A trust is one of the oldest legal structures still in use, and can offer a more tax-effective way to run your business. Essentially, running your business through a trust involves assigning a trustee as a kind of overseer to your business. This trustee owns and operates the business assets, distributes the business income, and complies with obligations outlined in your trust deed.
One of the key differences between trusts and companies is in the way they handle profits. Companies are taxed on their profits at a fixed rate, but they are free to retain and reinvest them as they wish. Trusts, however, must regularly distribute their profits or face being taxed at a much higher rate.
This is both the biggest advantage and biggest drawback of trusts, depending on what you want to do. It’s very tax-effective for asset accumulation and investment portfolios, because your income can be organised and distributed to beneficiaries in a way that significantly minimises taxation. However, if you require working capital, or if you’re trying to expand or grow your business, it can be a serious struggle to overcome the requirement to regularly distribute your profits.
The way that the profits of a trust are distributed is what marks the difference between a Discretionary Trust and a Unit Trust.
- A Discretionary Trust gives the trustee discretion over how much capital is distributed to each beneficiary. The trustee can pay one beneficiary 70%, one 20%, and one 10%. Depending on the trustee’s discretion, this could change each time there’s a distribution.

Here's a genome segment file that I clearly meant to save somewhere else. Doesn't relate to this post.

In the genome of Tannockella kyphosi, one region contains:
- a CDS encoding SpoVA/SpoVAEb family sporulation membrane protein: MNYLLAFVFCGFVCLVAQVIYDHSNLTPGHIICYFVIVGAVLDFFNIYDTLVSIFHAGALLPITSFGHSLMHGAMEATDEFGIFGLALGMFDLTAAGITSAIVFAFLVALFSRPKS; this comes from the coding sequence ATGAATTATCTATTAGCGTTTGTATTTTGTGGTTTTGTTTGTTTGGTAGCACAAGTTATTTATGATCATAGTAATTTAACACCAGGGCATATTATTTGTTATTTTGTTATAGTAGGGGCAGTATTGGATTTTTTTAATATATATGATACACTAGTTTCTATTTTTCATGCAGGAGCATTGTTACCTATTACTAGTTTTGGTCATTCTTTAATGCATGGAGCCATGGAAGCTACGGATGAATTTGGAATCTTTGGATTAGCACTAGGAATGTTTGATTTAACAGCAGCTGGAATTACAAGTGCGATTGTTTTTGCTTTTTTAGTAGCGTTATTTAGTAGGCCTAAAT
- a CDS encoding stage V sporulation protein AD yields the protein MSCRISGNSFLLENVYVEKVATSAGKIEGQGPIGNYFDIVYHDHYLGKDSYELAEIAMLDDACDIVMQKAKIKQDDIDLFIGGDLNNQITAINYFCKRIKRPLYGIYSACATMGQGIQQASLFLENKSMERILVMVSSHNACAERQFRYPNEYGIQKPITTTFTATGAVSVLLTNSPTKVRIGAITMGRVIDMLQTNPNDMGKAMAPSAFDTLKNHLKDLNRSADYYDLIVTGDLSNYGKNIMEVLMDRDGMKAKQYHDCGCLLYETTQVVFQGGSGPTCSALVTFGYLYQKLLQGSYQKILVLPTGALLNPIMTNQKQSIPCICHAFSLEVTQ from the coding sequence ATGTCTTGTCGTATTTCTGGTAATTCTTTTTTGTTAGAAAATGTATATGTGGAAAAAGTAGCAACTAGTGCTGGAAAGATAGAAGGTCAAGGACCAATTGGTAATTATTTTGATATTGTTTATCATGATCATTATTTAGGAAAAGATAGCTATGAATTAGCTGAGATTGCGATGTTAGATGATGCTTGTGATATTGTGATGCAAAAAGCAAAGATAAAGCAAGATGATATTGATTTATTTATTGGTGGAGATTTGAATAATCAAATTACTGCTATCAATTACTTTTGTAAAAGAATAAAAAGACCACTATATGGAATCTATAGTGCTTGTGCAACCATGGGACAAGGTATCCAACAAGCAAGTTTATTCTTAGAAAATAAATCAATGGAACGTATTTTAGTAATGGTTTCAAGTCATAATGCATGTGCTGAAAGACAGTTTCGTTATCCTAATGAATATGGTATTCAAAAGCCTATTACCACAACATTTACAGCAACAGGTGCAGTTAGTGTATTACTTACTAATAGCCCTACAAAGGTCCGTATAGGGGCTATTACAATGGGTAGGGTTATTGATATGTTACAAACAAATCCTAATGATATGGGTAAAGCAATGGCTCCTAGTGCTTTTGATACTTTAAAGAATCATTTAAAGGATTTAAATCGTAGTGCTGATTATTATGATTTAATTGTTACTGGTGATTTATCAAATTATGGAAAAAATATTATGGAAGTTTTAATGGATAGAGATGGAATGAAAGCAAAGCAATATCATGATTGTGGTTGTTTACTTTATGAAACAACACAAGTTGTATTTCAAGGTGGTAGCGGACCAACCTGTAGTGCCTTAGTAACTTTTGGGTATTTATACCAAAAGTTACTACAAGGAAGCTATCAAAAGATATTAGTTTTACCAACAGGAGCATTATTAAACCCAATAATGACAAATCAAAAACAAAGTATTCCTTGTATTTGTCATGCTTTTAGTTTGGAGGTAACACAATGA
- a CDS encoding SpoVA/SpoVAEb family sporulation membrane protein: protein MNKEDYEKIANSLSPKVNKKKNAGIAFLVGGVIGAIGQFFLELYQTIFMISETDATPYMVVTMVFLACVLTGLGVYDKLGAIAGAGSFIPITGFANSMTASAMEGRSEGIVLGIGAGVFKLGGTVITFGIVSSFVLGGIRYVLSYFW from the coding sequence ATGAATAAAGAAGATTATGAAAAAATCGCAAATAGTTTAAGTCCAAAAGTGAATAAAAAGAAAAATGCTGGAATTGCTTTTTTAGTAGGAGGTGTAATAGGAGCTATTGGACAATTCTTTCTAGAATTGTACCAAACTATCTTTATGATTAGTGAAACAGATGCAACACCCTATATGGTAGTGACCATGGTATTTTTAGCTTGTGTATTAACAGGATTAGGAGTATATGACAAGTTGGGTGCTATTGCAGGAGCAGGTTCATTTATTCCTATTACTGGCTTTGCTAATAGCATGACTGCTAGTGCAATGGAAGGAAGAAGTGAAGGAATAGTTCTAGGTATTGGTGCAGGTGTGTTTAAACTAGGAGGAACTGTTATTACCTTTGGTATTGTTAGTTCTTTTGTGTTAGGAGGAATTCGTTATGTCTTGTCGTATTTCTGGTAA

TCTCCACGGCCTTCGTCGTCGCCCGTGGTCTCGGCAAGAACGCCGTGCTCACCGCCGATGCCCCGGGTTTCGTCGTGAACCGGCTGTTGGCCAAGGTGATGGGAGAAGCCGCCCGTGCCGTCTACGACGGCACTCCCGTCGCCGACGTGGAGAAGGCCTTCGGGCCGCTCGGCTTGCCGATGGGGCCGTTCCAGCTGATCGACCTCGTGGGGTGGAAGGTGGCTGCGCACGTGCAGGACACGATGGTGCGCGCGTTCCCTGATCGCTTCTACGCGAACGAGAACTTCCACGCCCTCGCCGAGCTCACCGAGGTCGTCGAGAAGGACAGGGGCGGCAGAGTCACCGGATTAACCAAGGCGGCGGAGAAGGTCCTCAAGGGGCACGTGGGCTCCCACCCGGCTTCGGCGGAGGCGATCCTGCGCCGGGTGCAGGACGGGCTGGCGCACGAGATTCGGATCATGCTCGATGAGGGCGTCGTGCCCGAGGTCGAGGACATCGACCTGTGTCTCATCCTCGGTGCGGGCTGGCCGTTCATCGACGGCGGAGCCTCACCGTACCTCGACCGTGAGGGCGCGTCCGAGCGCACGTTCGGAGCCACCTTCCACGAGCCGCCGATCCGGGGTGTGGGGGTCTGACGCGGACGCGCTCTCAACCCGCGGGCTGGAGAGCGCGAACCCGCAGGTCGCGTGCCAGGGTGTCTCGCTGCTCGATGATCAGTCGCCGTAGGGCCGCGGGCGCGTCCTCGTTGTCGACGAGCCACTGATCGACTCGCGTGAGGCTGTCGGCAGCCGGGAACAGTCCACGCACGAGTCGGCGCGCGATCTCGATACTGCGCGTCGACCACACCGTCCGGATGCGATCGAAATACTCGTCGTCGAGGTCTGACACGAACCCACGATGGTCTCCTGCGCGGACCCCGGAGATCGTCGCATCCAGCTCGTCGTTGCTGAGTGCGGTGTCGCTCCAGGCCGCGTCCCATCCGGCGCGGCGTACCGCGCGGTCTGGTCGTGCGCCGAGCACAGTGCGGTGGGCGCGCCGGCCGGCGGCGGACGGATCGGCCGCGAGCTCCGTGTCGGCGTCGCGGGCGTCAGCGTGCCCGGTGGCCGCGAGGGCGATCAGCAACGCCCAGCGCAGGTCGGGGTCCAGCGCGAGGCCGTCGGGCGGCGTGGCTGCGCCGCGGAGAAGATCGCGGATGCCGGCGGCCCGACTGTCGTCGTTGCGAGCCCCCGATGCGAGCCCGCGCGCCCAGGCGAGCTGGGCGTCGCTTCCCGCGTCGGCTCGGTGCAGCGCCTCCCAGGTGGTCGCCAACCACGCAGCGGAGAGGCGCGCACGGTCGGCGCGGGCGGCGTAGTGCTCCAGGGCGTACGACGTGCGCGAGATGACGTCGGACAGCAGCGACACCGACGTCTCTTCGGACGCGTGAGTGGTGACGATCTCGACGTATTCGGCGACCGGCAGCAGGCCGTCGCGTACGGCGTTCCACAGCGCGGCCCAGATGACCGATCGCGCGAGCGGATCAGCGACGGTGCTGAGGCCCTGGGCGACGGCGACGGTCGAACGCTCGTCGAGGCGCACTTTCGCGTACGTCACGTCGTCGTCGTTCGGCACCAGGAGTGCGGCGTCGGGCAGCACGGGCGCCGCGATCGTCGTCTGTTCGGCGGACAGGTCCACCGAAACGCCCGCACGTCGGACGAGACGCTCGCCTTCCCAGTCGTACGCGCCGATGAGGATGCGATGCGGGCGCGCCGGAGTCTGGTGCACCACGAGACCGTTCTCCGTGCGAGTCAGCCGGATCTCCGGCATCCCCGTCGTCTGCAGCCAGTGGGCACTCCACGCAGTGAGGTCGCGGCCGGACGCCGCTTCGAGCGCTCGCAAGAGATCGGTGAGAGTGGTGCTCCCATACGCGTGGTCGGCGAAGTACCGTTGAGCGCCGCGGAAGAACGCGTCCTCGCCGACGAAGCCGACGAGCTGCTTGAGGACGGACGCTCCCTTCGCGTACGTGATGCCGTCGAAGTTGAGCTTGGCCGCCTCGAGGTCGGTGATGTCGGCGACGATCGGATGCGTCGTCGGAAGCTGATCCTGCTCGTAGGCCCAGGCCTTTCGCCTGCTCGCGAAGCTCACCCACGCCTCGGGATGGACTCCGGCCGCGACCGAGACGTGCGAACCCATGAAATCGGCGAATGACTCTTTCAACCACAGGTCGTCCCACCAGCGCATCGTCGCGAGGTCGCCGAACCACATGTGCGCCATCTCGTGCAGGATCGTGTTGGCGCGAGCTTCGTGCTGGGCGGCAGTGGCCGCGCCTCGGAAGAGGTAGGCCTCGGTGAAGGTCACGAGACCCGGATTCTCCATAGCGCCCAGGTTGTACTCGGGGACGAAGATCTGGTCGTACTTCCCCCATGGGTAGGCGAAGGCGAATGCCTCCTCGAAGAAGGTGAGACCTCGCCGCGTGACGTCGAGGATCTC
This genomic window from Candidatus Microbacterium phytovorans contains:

- A Unit Trust divides the trust’s capital into fixed parts, called units. Capital is distributed to the beneficiaries in proportion to the units that they hold, similar to how shares function for shareholders. If you have 30% of the units, you’ll receive 30% of the profits. These proportions generally remain fixed throughout each distribution.
Discretionary trusts are common amongst family businesses, where people are generally more comfortable with each other, and are happy for their trustee to exercise discretion. When a business is operated by two or more independent individuals, it’s generally considered more sensible to establish a Unit Trust, to increase financial transparency and prevent disputes over profit distribution.
Finally, trusts are not separate legal entities the same way that companies are. The trustee is the legal entity that owns the assets and enters into contracts on behalf of the trust. If you choose to appoint a corporate trustee – rather than an individual trustee – you may be able to further increase your asset protection, but this is subject to the terms laid out in your trust deed.
In general, a trust could be considered a more complex and customisable structure than a company. It can offer you increased privacy and significant tax advantages. However, the added complexity means it will be harder to attract investors, and the profit distribution rules mean that trusts aren’t suitable for every business model.
Ultimately, the choice of whether to incorporate a company or establish a trust is yours alone, but it’s certainly not an easy decision.
With so many intersecting factors at play, it’s strongly recommended that you seek legal and financial advice before pursuing either course of action, to make sure you understand which business structure best suits your goals and circumstances.
Disclaimer: This advice is general in nature and does not take into account your personal objectives, financial situation or needs. You should consider whether this advice is suitable for you and your personal circumstances. We strongly recommend seeking out professional advice before acting.